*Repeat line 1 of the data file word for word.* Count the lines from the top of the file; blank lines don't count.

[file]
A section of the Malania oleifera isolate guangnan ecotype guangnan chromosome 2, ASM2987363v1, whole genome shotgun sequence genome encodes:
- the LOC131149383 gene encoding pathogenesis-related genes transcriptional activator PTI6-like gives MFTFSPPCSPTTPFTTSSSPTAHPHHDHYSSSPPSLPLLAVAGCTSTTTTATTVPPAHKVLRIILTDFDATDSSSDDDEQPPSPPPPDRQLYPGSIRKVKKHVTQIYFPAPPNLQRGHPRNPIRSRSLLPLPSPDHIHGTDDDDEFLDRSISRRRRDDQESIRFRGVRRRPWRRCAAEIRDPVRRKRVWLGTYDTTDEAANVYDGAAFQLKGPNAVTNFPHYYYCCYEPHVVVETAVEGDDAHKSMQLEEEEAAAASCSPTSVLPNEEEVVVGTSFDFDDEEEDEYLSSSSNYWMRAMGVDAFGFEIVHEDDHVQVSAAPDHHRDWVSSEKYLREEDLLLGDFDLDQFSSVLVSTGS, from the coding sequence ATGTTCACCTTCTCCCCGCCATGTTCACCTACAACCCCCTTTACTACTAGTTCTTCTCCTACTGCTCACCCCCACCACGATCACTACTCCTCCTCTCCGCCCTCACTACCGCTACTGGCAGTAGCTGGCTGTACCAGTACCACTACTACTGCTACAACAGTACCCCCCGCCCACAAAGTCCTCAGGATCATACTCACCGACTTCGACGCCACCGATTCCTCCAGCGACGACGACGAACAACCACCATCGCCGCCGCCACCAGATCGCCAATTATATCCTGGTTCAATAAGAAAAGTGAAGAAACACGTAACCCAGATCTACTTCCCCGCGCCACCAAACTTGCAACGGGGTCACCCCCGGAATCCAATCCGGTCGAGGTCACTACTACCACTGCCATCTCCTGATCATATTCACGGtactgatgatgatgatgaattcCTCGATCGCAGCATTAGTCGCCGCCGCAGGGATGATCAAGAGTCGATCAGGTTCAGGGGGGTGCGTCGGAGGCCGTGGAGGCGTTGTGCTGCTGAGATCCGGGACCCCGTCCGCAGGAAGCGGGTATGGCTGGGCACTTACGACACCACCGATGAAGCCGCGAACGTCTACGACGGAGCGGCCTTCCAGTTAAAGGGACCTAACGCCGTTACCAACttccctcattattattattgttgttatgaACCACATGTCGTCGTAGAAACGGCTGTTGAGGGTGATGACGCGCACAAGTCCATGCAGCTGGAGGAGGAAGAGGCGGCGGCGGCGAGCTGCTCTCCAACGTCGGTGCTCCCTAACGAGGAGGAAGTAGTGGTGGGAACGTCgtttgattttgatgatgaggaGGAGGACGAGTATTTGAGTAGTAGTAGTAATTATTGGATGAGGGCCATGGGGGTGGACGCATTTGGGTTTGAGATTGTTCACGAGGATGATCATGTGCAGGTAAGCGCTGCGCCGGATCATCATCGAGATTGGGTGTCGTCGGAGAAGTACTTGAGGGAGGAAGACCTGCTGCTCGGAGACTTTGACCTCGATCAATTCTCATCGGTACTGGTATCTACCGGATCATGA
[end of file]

A section of the Malania oleifera isolate guangnan ecotype guangnan chromosome 2, ASM2987363v1, whole genome shotgun sequence genome encodes: